As Christmas draws near, our thoughts often turn to charitable giving, not unlike the enlightenment of Ebenezer Scrooge in Charles Dickens’ A Christmas Carol. Perhaps your mind also wanders to the Ghost of Christmas Yet to Come, and you are inspired to include gifts to charity in your Will. Careful estate planning will ensure your charitable gifts are (tax-efficiently) made to the right charity, in the right amount or using the right assets, and that the purpose of those gifts reflects your intentions.
- Identify the Charity. If you wish to make a gift to a charity in your Will, it is critical to correctly identify the recipient charity. For example, a Canada Revenue Agency (“CRA”) Charities Listings search will show 46 listings for registered charities in British Columbia with the words “food” and “bank” in the name. A little research might be needed as a charity may have a familiar name (for example, the Food Bank) that is not quite the same as its registered charity name (Greater Vancouver Food Bank Society). To help reduce confusion later, include the full address for the charity and its charitable registration number.
- Identify the Property to Donate. In Wills, we most often see gifts of cash to charity, but you can donate other types of property too, including securities, non-cash property (real estate or artworks, for example) and customer loyalty or reward points (such as AIR MILES or Aeroplan). A charity can also be a designated beneficiary of your life insurance or RRSP/RRIF proceeds.
- Identify the Purpose. This is optional, but if you feel strongly about how the charity will use the gift, this must be clearly set out. We recommend that you consider what happens if the purpose you support is no longer practical from the charity’s perspective, and be wary of including restrictive terms that might not be permitted by the charity’s bylaws or supportable on moral grounds.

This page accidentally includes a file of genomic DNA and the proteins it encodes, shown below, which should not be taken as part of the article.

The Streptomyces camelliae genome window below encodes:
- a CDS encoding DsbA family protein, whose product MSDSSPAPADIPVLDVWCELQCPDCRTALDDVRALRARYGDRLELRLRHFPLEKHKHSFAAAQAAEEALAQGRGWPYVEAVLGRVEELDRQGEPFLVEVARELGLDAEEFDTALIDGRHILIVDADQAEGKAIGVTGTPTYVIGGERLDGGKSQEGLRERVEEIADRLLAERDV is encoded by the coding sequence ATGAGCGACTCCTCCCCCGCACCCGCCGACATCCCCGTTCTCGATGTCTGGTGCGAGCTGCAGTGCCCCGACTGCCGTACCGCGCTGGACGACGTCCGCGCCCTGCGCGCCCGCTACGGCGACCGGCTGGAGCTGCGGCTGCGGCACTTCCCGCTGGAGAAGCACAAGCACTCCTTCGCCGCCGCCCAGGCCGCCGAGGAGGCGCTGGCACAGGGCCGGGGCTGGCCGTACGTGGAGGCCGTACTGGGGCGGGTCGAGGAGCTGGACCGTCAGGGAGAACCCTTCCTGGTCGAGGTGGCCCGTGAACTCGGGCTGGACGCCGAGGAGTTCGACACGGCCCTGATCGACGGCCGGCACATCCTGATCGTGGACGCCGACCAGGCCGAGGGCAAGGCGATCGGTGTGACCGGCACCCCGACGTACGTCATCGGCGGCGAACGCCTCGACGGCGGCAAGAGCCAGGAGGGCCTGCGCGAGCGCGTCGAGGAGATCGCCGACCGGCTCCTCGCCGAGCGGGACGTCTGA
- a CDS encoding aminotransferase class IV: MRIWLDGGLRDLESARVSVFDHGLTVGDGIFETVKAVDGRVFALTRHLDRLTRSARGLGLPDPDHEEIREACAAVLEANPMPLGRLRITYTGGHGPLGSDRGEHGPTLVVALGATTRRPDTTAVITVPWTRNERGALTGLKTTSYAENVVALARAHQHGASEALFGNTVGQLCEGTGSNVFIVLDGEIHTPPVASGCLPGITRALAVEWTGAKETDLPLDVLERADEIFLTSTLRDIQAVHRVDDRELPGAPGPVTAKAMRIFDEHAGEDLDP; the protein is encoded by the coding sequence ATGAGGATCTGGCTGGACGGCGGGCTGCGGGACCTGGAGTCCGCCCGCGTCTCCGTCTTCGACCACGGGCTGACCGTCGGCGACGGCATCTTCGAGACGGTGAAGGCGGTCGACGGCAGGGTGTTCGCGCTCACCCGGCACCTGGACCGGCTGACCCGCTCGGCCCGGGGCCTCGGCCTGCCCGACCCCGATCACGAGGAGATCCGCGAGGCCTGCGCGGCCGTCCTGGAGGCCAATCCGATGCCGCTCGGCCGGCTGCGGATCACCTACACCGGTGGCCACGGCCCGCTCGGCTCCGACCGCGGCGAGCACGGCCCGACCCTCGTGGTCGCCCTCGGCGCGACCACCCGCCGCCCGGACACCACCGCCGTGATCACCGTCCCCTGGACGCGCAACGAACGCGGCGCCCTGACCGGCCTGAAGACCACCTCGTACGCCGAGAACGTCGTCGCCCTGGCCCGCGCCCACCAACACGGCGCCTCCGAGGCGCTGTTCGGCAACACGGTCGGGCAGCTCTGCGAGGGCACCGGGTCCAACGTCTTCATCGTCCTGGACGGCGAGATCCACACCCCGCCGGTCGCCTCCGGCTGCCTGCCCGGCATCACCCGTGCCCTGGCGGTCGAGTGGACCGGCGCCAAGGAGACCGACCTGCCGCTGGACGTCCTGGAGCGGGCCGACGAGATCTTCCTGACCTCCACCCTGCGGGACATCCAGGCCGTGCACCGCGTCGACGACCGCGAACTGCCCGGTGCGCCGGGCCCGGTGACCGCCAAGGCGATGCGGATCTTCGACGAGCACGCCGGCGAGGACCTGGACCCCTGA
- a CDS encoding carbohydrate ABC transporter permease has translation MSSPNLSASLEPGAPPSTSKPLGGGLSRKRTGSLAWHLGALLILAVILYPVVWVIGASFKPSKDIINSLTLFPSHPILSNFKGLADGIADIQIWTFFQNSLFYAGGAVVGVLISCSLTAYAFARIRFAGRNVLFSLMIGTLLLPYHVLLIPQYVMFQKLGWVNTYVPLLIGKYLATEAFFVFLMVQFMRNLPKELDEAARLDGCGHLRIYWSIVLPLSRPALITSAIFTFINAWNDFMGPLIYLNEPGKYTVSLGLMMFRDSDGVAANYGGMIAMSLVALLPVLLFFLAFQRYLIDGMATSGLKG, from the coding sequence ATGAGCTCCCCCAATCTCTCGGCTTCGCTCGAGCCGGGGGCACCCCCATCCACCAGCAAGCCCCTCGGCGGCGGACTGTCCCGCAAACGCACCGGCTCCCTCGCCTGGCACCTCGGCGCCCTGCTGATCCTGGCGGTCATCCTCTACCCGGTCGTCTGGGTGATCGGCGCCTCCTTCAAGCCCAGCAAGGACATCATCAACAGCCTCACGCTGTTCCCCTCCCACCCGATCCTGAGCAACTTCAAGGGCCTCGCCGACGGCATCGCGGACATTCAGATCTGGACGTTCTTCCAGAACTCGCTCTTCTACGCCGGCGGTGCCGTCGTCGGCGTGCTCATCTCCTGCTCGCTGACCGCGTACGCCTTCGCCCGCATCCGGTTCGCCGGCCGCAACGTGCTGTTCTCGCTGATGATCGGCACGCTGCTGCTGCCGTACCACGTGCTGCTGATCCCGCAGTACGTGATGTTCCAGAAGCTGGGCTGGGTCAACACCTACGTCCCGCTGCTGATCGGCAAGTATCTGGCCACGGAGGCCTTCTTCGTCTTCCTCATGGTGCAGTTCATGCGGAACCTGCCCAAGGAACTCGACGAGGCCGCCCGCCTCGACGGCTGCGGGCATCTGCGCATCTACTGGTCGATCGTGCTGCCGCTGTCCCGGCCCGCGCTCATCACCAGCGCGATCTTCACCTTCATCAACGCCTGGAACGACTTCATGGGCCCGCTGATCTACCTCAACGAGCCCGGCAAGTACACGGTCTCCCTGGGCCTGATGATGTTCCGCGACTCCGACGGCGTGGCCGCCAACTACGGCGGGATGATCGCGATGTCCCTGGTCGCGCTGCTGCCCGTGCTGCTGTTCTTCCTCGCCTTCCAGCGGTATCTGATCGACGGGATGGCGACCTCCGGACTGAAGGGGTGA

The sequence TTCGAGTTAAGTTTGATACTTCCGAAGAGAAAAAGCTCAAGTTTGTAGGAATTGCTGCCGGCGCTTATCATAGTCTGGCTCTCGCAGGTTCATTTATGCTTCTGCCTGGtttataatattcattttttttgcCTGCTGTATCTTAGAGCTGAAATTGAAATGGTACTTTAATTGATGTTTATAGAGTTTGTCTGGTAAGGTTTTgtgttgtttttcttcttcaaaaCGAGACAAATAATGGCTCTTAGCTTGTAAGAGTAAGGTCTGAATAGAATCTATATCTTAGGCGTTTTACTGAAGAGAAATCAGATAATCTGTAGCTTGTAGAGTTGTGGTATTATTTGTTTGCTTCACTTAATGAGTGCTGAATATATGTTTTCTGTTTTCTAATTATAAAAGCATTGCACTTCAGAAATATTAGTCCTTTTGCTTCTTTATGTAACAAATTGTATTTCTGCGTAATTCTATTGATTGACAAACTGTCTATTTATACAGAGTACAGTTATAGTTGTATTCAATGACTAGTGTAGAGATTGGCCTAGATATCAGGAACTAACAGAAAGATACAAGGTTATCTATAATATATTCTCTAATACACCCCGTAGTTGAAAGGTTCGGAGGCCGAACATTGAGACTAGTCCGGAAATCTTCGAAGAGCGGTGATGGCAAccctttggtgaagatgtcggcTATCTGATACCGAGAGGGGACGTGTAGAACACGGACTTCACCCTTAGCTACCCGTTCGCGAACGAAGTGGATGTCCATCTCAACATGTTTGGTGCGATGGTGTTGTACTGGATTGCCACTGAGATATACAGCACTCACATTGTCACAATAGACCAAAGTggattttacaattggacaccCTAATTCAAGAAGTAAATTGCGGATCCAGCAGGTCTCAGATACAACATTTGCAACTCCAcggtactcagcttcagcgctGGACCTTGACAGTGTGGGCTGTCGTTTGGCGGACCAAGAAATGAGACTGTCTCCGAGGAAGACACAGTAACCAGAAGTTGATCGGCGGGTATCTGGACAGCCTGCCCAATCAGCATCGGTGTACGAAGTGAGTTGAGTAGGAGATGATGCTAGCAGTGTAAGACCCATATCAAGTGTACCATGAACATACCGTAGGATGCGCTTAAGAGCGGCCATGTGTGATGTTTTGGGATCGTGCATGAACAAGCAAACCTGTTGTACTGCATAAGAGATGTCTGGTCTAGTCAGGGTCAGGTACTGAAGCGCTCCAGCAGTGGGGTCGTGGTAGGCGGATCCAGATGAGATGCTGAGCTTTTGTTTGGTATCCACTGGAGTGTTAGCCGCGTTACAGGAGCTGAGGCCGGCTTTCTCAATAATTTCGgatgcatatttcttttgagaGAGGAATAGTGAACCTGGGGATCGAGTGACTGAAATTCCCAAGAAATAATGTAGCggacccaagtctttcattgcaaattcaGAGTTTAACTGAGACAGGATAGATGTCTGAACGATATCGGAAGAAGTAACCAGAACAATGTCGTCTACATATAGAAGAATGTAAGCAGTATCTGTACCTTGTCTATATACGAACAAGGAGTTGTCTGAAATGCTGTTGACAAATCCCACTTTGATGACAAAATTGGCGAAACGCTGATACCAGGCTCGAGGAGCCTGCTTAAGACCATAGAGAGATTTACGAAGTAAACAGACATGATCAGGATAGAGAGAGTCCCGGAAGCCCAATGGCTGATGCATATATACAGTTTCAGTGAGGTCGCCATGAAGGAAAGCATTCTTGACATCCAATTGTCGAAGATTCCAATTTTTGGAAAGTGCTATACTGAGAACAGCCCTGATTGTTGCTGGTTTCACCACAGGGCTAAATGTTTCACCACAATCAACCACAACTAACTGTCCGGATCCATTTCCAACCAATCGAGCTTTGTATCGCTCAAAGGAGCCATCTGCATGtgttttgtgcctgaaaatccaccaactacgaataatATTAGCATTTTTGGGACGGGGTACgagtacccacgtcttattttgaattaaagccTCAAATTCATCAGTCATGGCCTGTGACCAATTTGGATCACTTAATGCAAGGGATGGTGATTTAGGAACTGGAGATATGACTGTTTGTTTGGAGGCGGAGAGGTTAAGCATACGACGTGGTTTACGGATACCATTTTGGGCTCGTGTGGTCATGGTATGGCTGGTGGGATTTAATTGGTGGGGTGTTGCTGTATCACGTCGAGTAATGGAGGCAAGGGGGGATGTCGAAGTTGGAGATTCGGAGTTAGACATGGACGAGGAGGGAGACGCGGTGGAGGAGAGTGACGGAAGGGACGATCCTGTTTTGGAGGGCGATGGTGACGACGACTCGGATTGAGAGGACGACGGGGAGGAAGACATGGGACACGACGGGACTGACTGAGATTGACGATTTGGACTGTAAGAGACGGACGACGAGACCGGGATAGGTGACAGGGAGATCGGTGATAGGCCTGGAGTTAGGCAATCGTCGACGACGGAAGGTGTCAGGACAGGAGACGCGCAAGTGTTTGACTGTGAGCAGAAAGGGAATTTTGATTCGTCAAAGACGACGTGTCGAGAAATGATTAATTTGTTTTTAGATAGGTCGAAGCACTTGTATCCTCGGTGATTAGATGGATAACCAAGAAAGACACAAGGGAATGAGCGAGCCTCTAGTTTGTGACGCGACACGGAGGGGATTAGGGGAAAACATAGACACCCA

- Identify the Tax Consequences. Charitable donations are generally treated favourably by the CRA, producing charitable donation tax receipts to reduce the tax owing by your estate following your death. In order for your estate to get a usable charitable donation tax receipt, the named charity must be able to issue an official donation receipt and the gift must be made in a determined amount or specified value. The amount and the type of property gifted also affect the tax impact to your estate. You should seek legal and tax advice on how to best structure your estate to optimally benefit your chosen charity.
- Avoid Double Gifting (Unless Intentional). If you and your spouse support the same charity, and you include the same gift to charity in both your Wills expecting that the gift will be made only when the last of you dies, if you die together there is a risk that the gift could be made twice, once from each of your estates.
As this only scratches the surface of making a gift to charity in your Will, we recommend that you work with a lawyer to ensure that your wishes are accurately documented. Any member of our Wills, Estates + Trusts practice group would be pleased to answer your questions and to work with you to develop a suitable estate plan of which even Scrooge would approve: “I will honour Christmas in my heart and try to keep it all the year.”